It's rare in media coverage to see a focus on the PATENTS/PROPERTY RIGHTS dimension of stem cell research, even though patents are the engine driving research. But this weekend, the Wisconsin State Journal spotlights a developing dispute between the Wisconsin Alumni Research Foundation (WARF) and the California Institute for Regenerative Medicine (CIRM). At issue is CIRM's ability to require that 25% of all earnings from grant-supported research be given back to the state of California. The problem is that WARF, which holds the patents on most stem cell research in the United States, wants its share, and is challenging the CIRM decision.

The focus on patent disputes does not bode well for the public image of stem cell research since it interjects a second potentially negative interpretation into the debate, in this case a focus on PUBLIC ACCOUNTABILITY: Are scientists looking out for the public's interest in how they spend state money, or are they looking out for their own and/or private interests? It's an interpretation that is tailor made for the courts, and it also resonates with journalistic instincts to hold public officials accountable, even if in this case, public officials are scientists.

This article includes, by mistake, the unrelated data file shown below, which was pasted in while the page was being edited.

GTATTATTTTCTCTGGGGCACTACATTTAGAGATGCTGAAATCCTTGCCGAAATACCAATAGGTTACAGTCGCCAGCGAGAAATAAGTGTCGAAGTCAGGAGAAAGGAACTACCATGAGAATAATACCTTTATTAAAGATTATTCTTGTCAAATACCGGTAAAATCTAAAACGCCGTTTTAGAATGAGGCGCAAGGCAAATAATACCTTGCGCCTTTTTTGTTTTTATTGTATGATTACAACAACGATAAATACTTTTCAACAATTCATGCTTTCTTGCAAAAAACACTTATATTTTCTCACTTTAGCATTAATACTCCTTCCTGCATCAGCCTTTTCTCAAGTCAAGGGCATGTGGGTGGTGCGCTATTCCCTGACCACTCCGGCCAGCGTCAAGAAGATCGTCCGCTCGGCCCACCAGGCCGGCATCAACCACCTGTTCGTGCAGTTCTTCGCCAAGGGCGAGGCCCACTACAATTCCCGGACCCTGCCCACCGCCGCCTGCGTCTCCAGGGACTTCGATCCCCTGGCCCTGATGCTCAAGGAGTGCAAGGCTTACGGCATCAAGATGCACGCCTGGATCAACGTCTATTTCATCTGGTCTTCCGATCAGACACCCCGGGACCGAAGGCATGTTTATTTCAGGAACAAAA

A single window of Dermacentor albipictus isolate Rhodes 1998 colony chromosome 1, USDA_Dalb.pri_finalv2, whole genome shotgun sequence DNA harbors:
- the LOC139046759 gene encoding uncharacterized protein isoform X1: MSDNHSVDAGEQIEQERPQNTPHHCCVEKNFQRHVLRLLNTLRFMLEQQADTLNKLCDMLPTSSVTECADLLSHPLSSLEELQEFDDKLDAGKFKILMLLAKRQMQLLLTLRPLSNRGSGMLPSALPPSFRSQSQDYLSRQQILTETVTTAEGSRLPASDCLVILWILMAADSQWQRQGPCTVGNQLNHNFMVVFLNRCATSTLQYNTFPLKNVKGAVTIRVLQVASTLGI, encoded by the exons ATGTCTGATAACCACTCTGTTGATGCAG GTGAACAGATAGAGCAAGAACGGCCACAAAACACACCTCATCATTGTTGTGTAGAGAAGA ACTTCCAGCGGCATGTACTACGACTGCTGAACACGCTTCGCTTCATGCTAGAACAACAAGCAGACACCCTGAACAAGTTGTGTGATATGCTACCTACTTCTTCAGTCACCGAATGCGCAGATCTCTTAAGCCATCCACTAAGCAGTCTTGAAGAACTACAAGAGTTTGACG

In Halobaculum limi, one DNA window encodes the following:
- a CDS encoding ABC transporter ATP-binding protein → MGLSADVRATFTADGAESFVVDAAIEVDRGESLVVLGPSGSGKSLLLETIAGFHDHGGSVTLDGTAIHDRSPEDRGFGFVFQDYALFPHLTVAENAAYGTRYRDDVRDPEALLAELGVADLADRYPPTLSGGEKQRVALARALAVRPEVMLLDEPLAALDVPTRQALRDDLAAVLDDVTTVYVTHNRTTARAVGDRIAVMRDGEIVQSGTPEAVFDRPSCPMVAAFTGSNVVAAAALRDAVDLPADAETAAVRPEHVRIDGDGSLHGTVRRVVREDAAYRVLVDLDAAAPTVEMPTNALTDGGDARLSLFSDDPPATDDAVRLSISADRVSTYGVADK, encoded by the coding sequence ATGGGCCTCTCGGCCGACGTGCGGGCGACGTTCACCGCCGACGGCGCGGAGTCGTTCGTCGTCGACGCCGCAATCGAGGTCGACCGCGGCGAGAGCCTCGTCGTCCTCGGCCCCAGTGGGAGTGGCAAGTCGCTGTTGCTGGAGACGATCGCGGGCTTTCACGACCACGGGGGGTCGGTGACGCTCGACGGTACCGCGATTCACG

Here is how the Wisconsin State Journal describes the PUBLIC ACCOUNTABILITY angle:

The Foundation for Taxpayer and Consumer Rights, a nonprofit watchdog group in California, called on CIRM to challenge WARF's patents in court. "It would truly be a shame if a research organization in Wisconsin threw up a blockade to vital, publicly funded research in California," John Simpson, stem-cell project director for the group, wrote in a letter to WARF.